Nicola Sturgeon questioned by Marr on whether she will resign
Nicola Sturgeon erupted in fury after being questioned over her possible resignation in the face of the possibility that she may have misled the Scottish Parliament. The First Minister is being accused after it emerged that she may have known about the Alex Salmond allegations earlier than she had claimed. BBC presenter Andrew Marr grilled the SNP leader on the growing tensions.
He asked: “If it is proved to be true that you misled Parliament, you would resign, wouldn’t you? You would have to.”
Ms Sturgeon furiously shot back: “I did not mislead Parliament so I’m not going to speculate on what might happen in the future.
“To be perfectly frank, Andrew, I think I’ve got a right to due process of inquiries as well before you start to take me beyond those inquiries to what might happen then.
“I’m clear that I did not mislead Parliament, and that’s what I will set out clearly when I get the opportunity, which I haven’t had in front of the committe of inquiry yet.”
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Mr Marr explained why the First Minister had come under fire: “You said that you first found out [about the allegations] when he told you at a meeting at your house on April 2, 2018.
“But we now know there was a meeting four days earlier in your Parliamentary office where the issues were discussed.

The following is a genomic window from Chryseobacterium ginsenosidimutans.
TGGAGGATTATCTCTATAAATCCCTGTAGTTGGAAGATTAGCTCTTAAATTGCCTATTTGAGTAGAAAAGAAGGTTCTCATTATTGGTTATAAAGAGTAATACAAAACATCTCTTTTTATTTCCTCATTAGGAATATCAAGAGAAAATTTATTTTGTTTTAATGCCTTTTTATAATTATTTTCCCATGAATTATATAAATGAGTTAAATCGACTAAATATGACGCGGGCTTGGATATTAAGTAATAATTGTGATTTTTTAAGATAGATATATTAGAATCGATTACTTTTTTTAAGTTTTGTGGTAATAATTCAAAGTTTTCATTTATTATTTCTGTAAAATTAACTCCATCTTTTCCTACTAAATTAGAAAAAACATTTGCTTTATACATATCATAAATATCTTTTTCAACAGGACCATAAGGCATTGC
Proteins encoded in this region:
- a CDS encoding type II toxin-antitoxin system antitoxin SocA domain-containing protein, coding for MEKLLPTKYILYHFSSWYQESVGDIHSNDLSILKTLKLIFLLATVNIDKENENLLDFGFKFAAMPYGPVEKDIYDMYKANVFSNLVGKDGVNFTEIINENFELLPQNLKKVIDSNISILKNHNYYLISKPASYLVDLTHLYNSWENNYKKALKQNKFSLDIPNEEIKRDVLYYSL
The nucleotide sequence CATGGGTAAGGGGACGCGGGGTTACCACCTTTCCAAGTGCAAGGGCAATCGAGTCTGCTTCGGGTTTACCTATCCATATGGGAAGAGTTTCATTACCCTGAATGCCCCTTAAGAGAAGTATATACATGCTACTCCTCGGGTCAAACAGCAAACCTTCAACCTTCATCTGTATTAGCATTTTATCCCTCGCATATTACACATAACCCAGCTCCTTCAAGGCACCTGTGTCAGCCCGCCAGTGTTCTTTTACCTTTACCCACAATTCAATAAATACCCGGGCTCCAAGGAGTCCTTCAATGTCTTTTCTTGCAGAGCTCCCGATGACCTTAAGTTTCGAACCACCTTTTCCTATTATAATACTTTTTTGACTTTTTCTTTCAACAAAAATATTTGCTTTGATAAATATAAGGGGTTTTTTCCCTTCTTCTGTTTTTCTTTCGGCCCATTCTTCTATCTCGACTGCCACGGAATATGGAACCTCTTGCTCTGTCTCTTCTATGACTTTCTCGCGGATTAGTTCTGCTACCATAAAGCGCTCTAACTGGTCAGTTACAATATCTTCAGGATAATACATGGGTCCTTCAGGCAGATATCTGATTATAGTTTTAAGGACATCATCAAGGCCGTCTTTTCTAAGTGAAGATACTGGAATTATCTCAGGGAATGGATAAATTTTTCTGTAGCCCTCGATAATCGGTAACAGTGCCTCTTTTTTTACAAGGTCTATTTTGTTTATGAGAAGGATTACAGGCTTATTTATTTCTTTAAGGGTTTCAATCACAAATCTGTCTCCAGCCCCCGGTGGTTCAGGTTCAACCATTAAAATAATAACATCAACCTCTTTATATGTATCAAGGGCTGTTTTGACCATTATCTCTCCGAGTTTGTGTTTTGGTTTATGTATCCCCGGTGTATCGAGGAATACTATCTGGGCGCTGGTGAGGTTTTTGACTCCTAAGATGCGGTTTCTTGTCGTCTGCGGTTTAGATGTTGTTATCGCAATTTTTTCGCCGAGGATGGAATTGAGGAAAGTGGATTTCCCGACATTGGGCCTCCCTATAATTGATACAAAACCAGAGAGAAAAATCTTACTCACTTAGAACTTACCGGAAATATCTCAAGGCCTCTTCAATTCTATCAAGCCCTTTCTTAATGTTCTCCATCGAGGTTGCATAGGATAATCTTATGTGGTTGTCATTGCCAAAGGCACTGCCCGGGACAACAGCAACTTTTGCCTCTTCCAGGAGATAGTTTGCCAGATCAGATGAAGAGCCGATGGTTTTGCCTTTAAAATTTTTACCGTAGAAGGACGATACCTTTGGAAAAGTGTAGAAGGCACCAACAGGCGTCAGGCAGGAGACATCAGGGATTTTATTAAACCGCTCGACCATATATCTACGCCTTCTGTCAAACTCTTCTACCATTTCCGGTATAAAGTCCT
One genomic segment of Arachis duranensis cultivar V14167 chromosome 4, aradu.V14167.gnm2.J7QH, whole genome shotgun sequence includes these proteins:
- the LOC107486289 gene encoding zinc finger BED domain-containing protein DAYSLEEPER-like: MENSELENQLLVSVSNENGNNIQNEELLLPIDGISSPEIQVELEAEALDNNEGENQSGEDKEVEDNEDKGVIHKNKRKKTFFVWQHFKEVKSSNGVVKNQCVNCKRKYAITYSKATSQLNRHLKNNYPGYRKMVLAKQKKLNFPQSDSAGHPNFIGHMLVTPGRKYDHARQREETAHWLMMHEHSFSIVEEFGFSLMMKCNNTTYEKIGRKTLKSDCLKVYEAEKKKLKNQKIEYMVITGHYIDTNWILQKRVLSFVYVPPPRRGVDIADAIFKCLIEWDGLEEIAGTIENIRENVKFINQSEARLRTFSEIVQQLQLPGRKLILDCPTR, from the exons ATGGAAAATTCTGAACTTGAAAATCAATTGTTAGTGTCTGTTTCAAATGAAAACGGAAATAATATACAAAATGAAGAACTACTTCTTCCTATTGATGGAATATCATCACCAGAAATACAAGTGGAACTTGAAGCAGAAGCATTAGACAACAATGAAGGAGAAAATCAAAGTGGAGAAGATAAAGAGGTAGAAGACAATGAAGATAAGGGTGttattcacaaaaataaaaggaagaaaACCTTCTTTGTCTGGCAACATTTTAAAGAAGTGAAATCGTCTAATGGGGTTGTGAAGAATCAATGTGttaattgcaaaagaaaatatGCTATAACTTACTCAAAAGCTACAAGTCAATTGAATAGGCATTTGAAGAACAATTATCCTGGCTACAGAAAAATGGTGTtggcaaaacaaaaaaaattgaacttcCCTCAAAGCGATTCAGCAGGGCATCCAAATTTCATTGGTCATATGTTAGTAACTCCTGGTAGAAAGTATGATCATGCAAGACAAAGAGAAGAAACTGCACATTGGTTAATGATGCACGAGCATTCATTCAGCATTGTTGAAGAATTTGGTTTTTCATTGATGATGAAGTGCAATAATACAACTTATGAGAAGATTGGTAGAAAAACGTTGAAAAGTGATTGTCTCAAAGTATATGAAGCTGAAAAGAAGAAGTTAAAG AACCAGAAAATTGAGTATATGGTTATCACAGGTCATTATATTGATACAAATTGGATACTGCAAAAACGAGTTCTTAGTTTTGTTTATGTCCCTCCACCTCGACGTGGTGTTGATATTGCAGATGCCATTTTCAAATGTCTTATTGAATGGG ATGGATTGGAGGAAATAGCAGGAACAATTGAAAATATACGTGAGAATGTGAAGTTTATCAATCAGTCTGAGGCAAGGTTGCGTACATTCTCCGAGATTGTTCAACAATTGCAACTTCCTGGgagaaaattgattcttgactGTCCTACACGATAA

“You then said you’d forgotten about this meeting. Can you now take the opportunity to explain to people quite clearly when you first knew about the allegations?”
Ms Sturgeon answered that Mr Salmond first told her about the allegations on April 2 in her house.
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The inquiry is regarding the Scottish government’s handling of complaints against former First Minister Alex Salmond.
Mr Salmond won a £500,000 expenses payout from the government over its botched investigation.
The Government admitted that the proceedings had been unlawful and so a committee was set up.
However, convener Linda Fabiani said it had been “completely frustrated” by the lack of evidence being handed over.
She said the committee was still awaiting responses from the government, Mr Salmond and SNP chief Peter Murrell.
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